There’s a sense of 80 Days being an impossible thing to stage anyway and this becomes more interesting because we have an even more unlikely pairing. So, with the rest of the casting, I wanted to make sure that half the cast weren’t white, half the cast were female or non-binary and half male. If you read the play, it’s a very male-dominated white world and I just wanted to make sure the world was represented a bit more when you look at the stage, like Britain right now. Of course, we then needed to find actors with tremendous spirit.

How DO you go around the world?

Hal: It’s one of the first questions I asked myself… I stared at the page and went ‘oh ok’, obviously the elephant comes in and then naming the travel is the main thing. If there’s one thing I want people to remember in 10 years’ time it’s the travel, all eight actors and all the stage crew running around backstage hell-for-leather going ‘let’s do it’.

There’s a lot of ‘Around the World in 80 Days’ at the moment and our team know they are plugging into something that is of a moment and it’s not just a played-up comedy, it’s got guts and heart and it’s more in the realm of director Sally Cookson and a Wes Anderson film. UK theatre can be a little bit academic and we’re not, our rehearsal room has been noisy and fun and for me the visuals have been such an enticing element.

How did you become an actor?

Stefan: My experience as an immigrant in the UK; you’re playing a part, to a degree, because you have to. Your nationality always gets referenced, you’re being a different person or an other. That means that you have to learn to manage the expectations that people might have when they encounter that otherness in you and that’s a sort of acting process in itself. What made me want to become an actor was I realised it was something that I could actually do as a profession rather than as something that was an aspect of having to live the way I lived. I think that’s the briefest and clearest way I can describe why I became an actor.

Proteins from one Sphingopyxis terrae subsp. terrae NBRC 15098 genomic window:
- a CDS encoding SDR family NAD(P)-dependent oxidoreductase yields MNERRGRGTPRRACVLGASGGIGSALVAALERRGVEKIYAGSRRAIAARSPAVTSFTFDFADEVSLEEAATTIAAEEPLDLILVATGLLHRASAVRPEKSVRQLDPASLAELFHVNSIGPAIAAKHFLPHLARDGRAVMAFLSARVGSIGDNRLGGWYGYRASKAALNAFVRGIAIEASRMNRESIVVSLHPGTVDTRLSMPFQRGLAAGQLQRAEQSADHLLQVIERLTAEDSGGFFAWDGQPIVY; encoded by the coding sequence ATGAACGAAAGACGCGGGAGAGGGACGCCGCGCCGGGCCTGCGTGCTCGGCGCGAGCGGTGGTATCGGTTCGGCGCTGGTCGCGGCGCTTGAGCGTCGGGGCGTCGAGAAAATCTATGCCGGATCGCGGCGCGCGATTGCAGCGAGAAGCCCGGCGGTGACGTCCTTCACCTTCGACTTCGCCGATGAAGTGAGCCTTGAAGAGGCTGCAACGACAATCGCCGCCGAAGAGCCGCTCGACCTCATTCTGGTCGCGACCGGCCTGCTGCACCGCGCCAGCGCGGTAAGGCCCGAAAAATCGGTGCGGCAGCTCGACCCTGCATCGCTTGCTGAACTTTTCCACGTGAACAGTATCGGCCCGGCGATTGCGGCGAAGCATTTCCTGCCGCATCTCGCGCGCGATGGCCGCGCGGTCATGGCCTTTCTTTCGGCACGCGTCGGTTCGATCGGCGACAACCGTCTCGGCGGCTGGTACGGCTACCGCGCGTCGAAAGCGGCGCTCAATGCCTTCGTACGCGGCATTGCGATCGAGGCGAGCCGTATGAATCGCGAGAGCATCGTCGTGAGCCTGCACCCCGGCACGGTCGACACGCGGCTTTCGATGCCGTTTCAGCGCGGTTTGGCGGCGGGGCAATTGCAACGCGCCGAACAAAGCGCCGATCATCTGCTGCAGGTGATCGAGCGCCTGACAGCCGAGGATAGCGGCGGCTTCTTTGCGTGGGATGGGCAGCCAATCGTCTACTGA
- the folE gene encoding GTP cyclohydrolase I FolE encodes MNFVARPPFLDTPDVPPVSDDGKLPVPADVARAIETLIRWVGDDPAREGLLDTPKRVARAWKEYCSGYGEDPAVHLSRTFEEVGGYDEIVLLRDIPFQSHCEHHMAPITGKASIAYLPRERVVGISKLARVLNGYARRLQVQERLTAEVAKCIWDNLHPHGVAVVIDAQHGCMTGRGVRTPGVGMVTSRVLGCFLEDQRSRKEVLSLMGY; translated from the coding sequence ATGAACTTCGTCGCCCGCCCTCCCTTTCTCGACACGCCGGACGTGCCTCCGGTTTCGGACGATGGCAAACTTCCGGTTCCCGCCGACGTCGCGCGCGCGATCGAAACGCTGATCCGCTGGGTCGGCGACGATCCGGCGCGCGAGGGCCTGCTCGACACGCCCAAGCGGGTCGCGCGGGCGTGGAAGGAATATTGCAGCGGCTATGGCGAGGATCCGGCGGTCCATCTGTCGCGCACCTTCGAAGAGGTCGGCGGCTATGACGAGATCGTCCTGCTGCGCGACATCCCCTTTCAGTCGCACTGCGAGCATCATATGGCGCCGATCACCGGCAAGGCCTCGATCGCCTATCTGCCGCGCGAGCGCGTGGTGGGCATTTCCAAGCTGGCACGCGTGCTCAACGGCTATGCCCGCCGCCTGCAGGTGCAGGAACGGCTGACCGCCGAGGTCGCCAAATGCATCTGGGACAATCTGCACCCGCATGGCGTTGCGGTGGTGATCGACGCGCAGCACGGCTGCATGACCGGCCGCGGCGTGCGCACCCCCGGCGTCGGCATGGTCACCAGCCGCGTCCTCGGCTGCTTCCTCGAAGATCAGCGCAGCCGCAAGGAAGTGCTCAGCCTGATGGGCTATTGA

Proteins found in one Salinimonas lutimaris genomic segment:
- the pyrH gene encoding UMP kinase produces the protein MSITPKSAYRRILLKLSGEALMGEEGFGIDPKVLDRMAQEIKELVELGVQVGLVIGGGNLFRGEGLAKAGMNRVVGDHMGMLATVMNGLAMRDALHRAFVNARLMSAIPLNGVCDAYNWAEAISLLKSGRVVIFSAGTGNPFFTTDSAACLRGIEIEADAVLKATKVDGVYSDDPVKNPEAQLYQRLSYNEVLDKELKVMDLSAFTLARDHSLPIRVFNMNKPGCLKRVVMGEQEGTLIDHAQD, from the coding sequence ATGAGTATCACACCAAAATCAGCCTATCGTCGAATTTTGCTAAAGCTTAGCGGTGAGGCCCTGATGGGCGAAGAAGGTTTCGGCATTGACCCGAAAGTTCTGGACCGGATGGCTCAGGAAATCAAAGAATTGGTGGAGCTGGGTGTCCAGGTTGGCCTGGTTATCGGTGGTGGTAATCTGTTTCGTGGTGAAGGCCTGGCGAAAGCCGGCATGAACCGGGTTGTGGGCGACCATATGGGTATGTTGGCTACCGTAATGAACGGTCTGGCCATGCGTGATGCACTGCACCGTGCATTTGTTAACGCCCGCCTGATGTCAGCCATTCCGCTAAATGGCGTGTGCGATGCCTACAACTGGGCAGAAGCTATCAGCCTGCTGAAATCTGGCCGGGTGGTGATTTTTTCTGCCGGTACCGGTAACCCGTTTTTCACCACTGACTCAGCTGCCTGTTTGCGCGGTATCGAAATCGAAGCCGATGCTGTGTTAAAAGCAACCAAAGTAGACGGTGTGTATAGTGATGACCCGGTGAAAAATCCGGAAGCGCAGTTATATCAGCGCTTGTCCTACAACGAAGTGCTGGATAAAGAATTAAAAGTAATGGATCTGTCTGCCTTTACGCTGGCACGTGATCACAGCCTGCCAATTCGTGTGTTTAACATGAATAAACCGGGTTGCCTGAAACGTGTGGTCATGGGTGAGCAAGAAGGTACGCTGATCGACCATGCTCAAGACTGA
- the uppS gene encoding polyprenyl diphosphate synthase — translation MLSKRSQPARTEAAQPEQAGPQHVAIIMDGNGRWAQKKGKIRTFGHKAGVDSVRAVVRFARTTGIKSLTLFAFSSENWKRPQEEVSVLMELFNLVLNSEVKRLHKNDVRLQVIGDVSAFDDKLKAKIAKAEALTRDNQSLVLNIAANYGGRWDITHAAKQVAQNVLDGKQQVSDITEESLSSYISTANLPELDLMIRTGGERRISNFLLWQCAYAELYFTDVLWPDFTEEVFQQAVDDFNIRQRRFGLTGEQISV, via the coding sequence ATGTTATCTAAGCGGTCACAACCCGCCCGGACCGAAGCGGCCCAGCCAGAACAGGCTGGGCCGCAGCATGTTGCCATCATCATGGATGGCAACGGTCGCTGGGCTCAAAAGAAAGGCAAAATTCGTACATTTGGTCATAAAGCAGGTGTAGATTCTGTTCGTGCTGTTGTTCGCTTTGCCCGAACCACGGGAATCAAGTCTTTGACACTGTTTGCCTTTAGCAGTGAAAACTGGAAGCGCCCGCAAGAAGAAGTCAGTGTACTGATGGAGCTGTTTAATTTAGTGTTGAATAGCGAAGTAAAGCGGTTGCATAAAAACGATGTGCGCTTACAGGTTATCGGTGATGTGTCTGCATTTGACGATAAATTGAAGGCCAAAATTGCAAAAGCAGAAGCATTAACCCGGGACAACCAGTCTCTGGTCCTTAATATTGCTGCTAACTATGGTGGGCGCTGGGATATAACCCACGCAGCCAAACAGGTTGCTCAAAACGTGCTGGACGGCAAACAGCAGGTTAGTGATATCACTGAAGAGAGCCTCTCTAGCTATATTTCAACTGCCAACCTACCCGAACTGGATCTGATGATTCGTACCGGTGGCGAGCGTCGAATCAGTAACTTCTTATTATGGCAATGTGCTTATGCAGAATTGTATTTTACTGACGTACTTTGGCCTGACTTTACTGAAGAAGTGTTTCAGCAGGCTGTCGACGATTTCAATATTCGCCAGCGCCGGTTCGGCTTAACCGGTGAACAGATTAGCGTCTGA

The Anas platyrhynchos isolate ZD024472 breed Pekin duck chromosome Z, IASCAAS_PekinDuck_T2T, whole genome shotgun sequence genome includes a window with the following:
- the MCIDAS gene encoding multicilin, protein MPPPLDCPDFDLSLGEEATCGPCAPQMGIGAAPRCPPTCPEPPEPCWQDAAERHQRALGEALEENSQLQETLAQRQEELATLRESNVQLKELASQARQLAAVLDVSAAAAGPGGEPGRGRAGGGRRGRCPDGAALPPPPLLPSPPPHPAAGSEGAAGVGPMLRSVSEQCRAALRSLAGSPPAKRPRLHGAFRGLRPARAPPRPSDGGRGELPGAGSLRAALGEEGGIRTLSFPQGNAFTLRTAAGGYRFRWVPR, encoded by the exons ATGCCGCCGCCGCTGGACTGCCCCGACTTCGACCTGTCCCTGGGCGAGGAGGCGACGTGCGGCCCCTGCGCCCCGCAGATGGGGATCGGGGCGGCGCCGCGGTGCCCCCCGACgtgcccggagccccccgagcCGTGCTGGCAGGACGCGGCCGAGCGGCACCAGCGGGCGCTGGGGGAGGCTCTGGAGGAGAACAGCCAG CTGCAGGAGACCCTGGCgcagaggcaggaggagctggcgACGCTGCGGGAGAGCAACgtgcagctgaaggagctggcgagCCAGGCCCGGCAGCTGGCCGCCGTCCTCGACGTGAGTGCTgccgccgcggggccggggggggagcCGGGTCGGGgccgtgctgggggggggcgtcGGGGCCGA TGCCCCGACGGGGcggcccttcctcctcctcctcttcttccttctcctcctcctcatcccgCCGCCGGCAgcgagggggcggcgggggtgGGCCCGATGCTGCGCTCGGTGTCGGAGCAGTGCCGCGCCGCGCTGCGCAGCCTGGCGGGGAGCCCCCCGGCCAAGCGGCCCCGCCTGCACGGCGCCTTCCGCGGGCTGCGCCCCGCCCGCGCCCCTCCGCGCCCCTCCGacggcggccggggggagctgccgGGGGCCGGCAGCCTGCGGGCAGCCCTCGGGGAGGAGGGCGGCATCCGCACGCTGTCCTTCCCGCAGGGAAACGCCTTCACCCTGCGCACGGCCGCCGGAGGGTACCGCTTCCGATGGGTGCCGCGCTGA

How do you prepare as a director?

Hal: I do a lot of my thinking beforehand, I record myself doing all the parts on my phone, I walk around listening to the play until I know it, I immersed myself in the book and watched the David Tennant TV series, I have lots of chats with the creative team and then I come in and I spend about 30 minutes each morning deciding what we’re going to do. A lot of it is about having the space. Distancing yourself and not getting too obsessed with it. I like to take the evening off, I’ve got a kid so that’s a good leveller. Cleanse the palate and then come back in.

Have you found your Fogg yet?

Stefan: He’s coming, I’m one of those people that likes to play and keep developing as I keep moving throughout the whole experience. The character work doesn’t stop on press night, it might be a few weeks afterwards, it might even carry on to the end of the run here or it might still be going when we get to Hull Truck Theatre. I take each one on a discretionary basis.  This time around there’s a lot more to this project than I bargained for and so there are flashes of him coming out and I can see it sometimes.

Around the World in 80 Days will be on Stage 1 at Hull Truck Theatre from Thursday 4 May until Sat 20 May. The production is recommended for those aged 6+. Find out more about the production and buy tickets here: Around the World in 80 Days.